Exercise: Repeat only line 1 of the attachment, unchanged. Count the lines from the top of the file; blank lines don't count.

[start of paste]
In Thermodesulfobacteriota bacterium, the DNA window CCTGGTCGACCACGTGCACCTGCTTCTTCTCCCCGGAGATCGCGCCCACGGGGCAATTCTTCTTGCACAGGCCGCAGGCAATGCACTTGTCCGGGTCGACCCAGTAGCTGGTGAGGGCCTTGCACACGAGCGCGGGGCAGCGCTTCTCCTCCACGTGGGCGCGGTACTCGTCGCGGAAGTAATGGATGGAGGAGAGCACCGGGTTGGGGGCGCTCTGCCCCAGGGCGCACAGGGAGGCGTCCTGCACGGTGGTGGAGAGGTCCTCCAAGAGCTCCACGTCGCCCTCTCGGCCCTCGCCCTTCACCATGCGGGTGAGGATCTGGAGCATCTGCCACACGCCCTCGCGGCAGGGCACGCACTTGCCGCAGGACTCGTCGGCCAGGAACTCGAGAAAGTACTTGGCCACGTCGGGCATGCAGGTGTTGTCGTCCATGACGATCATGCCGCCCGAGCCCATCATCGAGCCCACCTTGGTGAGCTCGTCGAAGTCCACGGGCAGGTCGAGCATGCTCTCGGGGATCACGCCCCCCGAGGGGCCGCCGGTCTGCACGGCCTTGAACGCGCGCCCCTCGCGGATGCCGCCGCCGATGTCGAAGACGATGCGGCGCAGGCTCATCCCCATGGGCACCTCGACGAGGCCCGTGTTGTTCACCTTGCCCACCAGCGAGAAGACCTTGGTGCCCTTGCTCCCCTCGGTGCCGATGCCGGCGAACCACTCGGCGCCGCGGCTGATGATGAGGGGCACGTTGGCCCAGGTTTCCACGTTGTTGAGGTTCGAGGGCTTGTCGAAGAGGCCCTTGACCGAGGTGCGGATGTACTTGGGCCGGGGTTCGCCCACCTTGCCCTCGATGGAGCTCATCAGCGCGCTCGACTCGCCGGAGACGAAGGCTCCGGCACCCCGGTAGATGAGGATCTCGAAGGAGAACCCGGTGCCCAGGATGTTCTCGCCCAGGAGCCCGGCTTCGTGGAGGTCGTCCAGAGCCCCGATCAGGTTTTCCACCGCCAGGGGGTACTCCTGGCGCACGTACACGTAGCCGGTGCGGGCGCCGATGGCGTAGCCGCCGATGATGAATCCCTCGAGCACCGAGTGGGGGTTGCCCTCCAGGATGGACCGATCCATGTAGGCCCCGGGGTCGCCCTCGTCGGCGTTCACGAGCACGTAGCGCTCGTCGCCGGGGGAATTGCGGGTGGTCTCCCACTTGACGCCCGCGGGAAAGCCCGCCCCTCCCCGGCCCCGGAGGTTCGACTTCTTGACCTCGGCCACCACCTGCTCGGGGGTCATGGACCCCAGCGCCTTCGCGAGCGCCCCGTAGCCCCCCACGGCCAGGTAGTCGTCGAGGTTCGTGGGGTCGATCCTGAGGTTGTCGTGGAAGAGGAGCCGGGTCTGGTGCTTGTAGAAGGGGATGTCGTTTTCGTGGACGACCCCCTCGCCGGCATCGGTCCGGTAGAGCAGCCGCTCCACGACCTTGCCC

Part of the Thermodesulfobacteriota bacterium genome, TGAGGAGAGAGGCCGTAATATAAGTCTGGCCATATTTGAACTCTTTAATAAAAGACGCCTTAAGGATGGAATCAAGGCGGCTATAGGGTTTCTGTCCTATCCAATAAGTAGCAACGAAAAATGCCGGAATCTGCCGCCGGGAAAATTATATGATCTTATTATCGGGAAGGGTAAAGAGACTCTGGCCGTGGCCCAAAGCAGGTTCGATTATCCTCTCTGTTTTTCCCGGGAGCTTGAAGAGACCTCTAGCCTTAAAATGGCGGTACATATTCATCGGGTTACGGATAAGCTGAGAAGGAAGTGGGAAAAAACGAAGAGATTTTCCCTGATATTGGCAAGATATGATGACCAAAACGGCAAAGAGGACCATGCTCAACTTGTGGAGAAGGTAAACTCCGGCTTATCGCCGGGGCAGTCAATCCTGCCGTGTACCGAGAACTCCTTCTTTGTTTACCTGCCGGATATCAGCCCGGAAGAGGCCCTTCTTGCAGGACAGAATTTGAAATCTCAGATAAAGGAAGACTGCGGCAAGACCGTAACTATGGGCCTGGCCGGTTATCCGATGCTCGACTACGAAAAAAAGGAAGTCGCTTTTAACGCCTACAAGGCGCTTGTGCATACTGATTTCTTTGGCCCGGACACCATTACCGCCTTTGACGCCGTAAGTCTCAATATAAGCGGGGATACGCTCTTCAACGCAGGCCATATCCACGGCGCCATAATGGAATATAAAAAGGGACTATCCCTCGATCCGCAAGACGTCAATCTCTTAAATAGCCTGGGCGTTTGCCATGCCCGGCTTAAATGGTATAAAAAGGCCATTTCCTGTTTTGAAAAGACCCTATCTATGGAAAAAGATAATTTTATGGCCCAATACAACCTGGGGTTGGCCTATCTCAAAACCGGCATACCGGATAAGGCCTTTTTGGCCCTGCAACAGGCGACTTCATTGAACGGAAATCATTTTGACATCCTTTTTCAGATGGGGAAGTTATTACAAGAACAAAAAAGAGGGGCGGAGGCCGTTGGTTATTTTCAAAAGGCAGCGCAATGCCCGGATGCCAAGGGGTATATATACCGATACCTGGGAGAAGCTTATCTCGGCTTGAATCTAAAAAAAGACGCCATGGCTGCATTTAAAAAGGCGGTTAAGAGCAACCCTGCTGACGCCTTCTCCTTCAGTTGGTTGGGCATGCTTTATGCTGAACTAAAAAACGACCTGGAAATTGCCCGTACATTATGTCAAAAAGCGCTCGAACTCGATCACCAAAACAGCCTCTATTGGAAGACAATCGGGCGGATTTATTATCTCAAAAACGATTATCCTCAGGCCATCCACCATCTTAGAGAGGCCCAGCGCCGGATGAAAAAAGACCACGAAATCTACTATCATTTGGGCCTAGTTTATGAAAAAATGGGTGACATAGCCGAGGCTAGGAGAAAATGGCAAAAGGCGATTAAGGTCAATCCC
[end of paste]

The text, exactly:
In Thermodesulfobacteriota bacterium, the DNA window CCTGGTCGACCACGTGCACCTGCTTCTTCTCCCCGGAGATCGCGCCCACGGGGCAATTCTTCTTGCACAGGCCGCAGGCAATGCACTTGTCCGGGTCGACCCAGTAGCTGGTGAGGGCCTTGCACACGAGCGCGGGGCAGCGCTTCTCCTCCACGTGGGCGCGGTACTCGTCGCGGAAGTAATGGATGGAGGAGAGCACCGGGTTGGGGGCGCTCTGCCCCAGGGCGCACAGGGAGGCGTCCTGCACGGTGGTGGAGAGGTCCTCCAAGAGCTCCACGTCGCCCTCTCGGCCCTCGCCCTTCACCATGCGGGTGAGGATCTGGAGCATCTGCCACACGCCCTCGCGGCAGGGCACGCACTTGCCGCAGGACTCGTCGGCCAGGAACTCGAGAAAGTACTTGGCCACGTCGGGCATGCAGGTGTTGTCGTCCATGACGATCATGCCGCCCGAGCCCATCATCGAGCCCACCTTGGTGAGCTCGTCGAAGTCCACGGGCAGGTCGAGCATGCTCTCGGGGATCACGCCCCCCGAGGGGCCGCCGGTCTGCACGGCCTTGAACGCGCGCCCCTCGCGGATGCCGCCGCCGATGTCGAAGACGATGCGGCGCAGGCTCATCCCCATGGGCACCTCGACGAGGCCCGTGTTGTTCACCTTGCCCACCAGCGAGAAGACCTTGGTGCCCTTGCTCCCCTCGGTGCCGATGCCGGCGAACCACTCGGCGCCGCGGCTGATGATGAGGGGCACGTTGGCCCAGGTTTCCACGTTGTTGAGGTTCGAGGGCTTGTCGAAGAGGCCCTTGACCGAGGTGCGGATGTACTTGGGCCGGGGTTCGCCCACCTTGCCCTCGATGGAGCTCATCAGCGCGCTCGACTCGCCGGAGACGAAGGCTCCGGCACCCCGGTAGATGAGGATCTCGAAGGAGAACCCGGTGCCCAGGATGTTCTCGCCCAGGAGCCCGGCTTCGTGGAGGTCGTCCAGAGCCCCGATCAGGTTTTCCACCGCCAGGGGGTACTCCTGGCGCACGTACACGTAGCCGGTGCGGGCGCCGATGGCGTAGCCGCCGATGATGAATCCCTCGAGCACCGAGTGGGGGTTGCCCTCCAGGATGGACCGATCCATGTAGGCCCCGGGGTCGCCCTCGTCGGCGTTCACGAGCACGTAGCGCTCGTCGCCGGGGGAATTGCGGGTGGTCTCCCACTTGACGCCCGCGGGAAAGCCCGCCCCTCCCCGGCCCCGGAGGTTCGACTTCTTGACCTCGGCCACCACCTGCTCGGGGGTCATGGACCCCAGCGCCTTCGCGAGCGCCCCGTAGCCCCCCACGGCCAGGTAGTCGTCGAGGTTCGTGGGGTCGATCCTGAGGTTGTCGTGGAAGAGGAGCCGGGTCTGGTGCTTGTAGAAGGGGATGTCGTTTTCGTGGACGACCCCCTCGCCGGCATCGGTCCGGTAGAGCAGCCGCTCCACGACCTTGCCC